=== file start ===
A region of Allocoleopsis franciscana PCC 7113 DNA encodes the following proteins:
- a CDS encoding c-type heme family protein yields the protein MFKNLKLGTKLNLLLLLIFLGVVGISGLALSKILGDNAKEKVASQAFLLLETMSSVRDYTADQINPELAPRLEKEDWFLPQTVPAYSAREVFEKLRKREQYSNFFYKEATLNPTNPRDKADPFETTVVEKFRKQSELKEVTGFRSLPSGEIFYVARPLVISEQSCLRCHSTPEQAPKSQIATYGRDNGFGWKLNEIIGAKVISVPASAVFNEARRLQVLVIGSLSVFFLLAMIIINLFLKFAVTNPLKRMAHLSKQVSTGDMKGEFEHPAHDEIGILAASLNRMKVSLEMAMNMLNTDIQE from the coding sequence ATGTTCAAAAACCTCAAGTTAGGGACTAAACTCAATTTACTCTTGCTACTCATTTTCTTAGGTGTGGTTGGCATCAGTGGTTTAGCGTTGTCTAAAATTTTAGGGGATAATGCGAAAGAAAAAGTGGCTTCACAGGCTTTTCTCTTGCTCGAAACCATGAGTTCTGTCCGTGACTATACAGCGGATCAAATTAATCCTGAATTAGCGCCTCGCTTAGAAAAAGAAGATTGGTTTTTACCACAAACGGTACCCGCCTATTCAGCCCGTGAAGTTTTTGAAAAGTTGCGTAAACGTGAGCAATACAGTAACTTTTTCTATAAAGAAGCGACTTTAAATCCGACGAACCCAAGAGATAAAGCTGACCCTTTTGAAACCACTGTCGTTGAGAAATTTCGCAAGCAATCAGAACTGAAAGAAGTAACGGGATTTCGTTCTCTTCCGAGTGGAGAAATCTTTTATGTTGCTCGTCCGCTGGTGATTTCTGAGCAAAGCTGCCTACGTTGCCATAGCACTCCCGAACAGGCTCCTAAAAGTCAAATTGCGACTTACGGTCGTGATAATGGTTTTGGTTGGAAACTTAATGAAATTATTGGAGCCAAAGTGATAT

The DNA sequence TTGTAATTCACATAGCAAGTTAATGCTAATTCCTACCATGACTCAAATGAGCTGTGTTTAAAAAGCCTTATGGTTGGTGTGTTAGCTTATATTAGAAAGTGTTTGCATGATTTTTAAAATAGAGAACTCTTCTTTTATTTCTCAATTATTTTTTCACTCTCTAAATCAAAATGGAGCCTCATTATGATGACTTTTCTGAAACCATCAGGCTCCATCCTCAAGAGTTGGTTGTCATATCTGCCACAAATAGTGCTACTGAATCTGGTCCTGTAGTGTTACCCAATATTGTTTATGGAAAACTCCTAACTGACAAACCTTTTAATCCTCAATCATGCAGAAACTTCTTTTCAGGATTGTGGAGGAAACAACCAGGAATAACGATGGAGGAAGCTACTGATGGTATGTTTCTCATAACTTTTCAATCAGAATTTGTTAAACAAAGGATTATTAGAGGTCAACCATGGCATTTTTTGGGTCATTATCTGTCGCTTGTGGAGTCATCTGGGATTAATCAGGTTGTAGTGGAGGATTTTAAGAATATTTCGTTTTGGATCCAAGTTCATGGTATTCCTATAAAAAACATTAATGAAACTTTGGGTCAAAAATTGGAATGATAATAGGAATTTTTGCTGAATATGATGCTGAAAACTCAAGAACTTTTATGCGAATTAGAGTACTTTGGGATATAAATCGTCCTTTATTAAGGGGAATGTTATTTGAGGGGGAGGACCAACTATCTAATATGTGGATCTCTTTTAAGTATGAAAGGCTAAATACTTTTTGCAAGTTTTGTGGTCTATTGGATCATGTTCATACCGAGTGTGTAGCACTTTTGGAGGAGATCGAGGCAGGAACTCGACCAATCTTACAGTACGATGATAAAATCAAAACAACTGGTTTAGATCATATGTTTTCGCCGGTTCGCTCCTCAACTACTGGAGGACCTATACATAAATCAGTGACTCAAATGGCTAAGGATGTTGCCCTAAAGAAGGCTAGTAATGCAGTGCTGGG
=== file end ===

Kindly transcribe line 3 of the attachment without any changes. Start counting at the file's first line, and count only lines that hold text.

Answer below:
The DNA sequence TTGTAATTCACATAGCAAGTTAATGCTAATTCCTACCATGACTCAAATGAGCTGTGTTTAAAAAGCCTTATGGTTGGTGTGTTAGCTTATATTAGAAAGTGTTTGCATGATTTTTAAAATAGAGAACTCTTCTTTTATTTCTCAATTATTTTTTCACTCTCTAAATCAAAATGGAGCCTCATTATGATGACTTTTCTGAAACCATCAGGCTCCATCCTCAAGAGTTGGTTGTCATATCTGCCACAAATAGTGCTACTGAATCTGGTCCTGTAGTGTTACCCAATATTGTTTATGGAAAACTCCTAACTGACAAACCTTTTAATCCTCAATCATGCAGAAACTTCTTTTCAGGATTGTGGAGGAAACAACCAGGAATAACGATGGAGGAAGCTACTGATGGTATGTTTCTCATAACTTTTCAATCAGAATTTGTTAAACAAAGGATTATTAGAGGTCAACCATGGCATTTTTTGGGTCATTATCTGTCGCTTGTGGAGTCATCTGGGATTAATCAGGTTGTAGTGGAGGATTTTAAGAATATTTCGTTTTGGATCCAAGTTCATGGTATTCCTATAAAAAACATTAATGAAACTTTGGGTCAAAAATTGGAATGATAATAGGAATTTTTGCTGAATATGATGCTGAAAACTCAAGAACTTTTATGCGAATTAGAGTACTTTGGGATATAAATCGTCCTTTATTAAGGGGAATGTTATTTGAGGGGGAGGACCAACTATCTAATATGTGGATCTCTTTTAAGTATGAAAGGCTAAATACTTTTTGCAAGTTTTGTGGTCTATTGGATCATGTTCATACCGAGTGTGTAGCACTTTTGGAGGAGATCGAGGCAGGAACTCGACCAATCTTACAGTACGATGATAAAATCAAAACAACTGGTTTAGATCATATGTTTTCGCCGGTTCGCTCCTCAACTACTGGAGGACCTATACATAAATCAGTGACTCAAATGGCTAAGGATGTTGCCCTAAAGAAGGCTAGTAATGCAGTGCTGGG